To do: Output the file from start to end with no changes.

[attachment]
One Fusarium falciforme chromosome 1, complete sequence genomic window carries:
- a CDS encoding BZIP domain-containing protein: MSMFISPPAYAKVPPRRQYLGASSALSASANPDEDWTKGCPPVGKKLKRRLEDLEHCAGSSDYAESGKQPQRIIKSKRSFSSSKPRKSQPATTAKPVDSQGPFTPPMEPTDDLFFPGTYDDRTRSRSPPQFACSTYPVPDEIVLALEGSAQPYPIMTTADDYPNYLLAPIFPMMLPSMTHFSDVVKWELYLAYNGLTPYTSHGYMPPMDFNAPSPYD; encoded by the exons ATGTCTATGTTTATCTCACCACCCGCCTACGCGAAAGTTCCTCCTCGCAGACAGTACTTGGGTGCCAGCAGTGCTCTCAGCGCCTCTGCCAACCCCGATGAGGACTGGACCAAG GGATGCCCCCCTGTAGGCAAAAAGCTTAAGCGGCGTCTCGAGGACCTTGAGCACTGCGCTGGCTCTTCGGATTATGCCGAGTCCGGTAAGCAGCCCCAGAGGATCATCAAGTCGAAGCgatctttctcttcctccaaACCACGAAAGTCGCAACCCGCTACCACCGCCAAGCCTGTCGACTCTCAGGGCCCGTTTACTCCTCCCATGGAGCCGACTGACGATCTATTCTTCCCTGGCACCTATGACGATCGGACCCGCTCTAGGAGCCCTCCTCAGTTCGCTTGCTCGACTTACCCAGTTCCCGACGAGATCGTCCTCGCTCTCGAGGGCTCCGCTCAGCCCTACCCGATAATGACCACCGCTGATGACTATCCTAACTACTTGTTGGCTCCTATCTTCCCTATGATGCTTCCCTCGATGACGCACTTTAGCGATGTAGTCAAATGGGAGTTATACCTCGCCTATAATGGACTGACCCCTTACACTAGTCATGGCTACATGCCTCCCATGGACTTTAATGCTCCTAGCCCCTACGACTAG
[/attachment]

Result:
One Fusarium falciforme chromosome 1, complete sequence genomic window carries:
- a CDS encoding BZIP domain-containing protein: MSMFISPPAYAKVPPRRQYLGASSALSASANPDEDWTKGCPPVGKKLKRRLEDLEHCAGSSDYAESGKQPQRIIKSKRSFSSSKPRKSQPATTAKPVDSQGPFTPPMEPTDDLFFPGTYDDRTRSRSPPQFACSTYPVPDEIVLALEGSAQPYPIMTTADDYPNYLLAPIFPMMLPSMTHFSDVVKWELYLAYNGLTPYTSHGYMPPMDFNAPSPYD; encoded by the exons ATGTCTATGTTTATCTCACCACCCGCCTACGCGAAAGTTCCTCCTCGCAGACAGTACTTGGGTGCCAGCAGTGCTCTCAGCGCCTCTGCCAACCCCGATGAGGACTGGACCAAG GGATGCCCCCCTGTAGGCAAAAAGCTTAAGCGGCGTCTCGAGGACCTTGAGCACTGCGCTGGCTCTTCGGATTATGCCGAGTCCGGTAAGCAGCCCCAGAGGATCATCAAGTCGAAGCgatctttctcttcctccaaACCACGAAAGTCGCAACCCGCTACCACCGCCAAGCCTGTCGACTCTCAGGGCCCGTTTACTCCTCCCATGGAGCCGACTGACGATCTATTCTTCCCTGGCACCTATGACGATCGGACCCGCTCTAGGAGCCCTCCTCAGTTCGCTTGCTCGACTTACCCAGTTCCCGACGAGATCGTCCTCGCTCTCGAGGGCTCCGCTCAGCCCTACCCGATAATGACCACCGCTGATGACTATCCTAACTACTTGTTGGCTCCTATCTTCCCTATGATGCTTCCCTCGATGACGCACTTTAGCGATGTAGTCAAATGGGAGTTATACCTCGCCTATAATGGACTGACCCCTTACACTAGTCATGGCTACATGCCTCCCATGGACTTTAATGCTCCTAGCCCCTACGACTAG